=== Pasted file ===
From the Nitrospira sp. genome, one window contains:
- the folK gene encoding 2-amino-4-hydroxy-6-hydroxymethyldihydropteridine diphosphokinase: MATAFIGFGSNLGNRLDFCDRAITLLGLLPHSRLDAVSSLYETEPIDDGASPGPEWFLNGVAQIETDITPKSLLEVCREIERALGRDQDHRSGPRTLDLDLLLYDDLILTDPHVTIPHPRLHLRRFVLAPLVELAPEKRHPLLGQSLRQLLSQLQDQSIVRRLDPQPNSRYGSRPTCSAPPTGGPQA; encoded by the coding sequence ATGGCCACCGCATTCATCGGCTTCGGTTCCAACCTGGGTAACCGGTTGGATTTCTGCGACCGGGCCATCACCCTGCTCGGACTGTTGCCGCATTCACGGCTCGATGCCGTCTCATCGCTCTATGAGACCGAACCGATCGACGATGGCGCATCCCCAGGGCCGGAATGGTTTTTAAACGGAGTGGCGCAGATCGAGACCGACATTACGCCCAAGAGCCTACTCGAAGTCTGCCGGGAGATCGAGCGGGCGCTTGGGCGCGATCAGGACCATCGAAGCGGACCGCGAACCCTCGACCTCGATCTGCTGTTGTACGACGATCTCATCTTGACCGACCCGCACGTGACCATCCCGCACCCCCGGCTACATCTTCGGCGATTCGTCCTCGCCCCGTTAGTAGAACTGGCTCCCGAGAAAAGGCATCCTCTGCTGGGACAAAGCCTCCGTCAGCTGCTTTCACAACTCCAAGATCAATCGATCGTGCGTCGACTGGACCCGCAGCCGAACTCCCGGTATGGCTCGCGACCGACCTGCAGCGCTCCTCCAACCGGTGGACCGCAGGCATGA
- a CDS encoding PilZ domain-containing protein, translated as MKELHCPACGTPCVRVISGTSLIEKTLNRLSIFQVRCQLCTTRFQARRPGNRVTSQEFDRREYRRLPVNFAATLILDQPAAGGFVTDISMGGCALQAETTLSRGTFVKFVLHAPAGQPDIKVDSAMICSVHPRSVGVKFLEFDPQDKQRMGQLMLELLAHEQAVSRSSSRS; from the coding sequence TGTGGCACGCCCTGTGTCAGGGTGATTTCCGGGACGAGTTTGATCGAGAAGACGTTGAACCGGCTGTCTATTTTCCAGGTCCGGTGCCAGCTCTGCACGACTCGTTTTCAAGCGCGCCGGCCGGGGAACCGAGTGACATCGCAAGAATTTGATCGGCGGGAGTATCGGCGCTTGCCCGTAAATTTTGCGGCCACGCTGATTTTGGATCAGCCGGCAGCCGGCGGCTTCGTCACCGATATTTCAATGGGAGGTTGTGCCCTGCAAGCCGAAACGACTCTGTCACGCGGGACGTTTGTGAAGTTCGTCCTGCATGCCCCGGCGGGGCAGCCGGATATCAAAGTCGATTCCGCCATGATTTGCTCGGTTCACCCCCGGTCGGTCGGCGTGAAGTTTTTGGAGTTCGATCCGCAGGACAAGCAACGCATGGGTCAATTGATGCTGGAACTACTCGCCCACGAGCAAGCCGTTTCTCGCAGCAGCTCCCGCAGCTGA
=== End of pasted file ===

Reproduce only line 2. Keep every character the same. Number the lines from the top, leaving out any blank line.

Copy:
- the folK gene encoding 2-amino-4-hydroxy-6-hydroxymethyldihydropteridine diphosphokinase: MATAFIGFGSNLGNRLDFCDRAITLLGLLPHSRLDAVSSLYETEPIDDGASPGPEWFLNGVAQIETDITPKSLLEVCREIERALGRDQDHRSGPRTLDLDLLLYDDLILTDPHVTIPHPRLHLRRFVLAPLVELAPEKRHPLLGQSLRQLLSQLQDQSIVRRLDPQPNSRYGSRPTCSAPPTGGPQA; encoded by the coding sequence ATGGCCACCGCATTCATCGGCTTCGGTTCCAACCTGGGTAACCGGTTGGATTTCTGCGACCGGGCCATCACCCTGCTCGGACTGTTGCCGCATTCACGGCTCGATGCCGTCTCATCGCTCTATGAGACCGAACCGATCGACGATGGCGCATCCCCAGGGCCGGAATGGTTTTTAAACGGAGTGGCGCAGATCGAGACCGACATTACGCCCAAGAGCCTACTCGAAGTCTGCCGGGAGATCGAGCGGGCGCTTGGGCGCGATCAGGACCATCGAAGCGGACCGCGAACCCTCGACCTCGATCTGCTGTTGTACGACGATCTCATCTTGACCGACCCGCACGTGACCATCCCGCACCCCCGGCTACATCTTCGGCGATTCGTCCTCGCCCCGTTAGTAGAACTGGCTCCCGAGAAAAGGCATCCTCTGCTGGGACAAAGCCTCCGTCAGCTGCTTTCACAACTCCAAGATCAATCGATCGTGCGTCGACTGGACCCGCAGCCGAACTCCCGGTATGGCTCGCGACCGACCTGCAGCGCTCCTCCAACCGGTGGACCGCAGGCATGA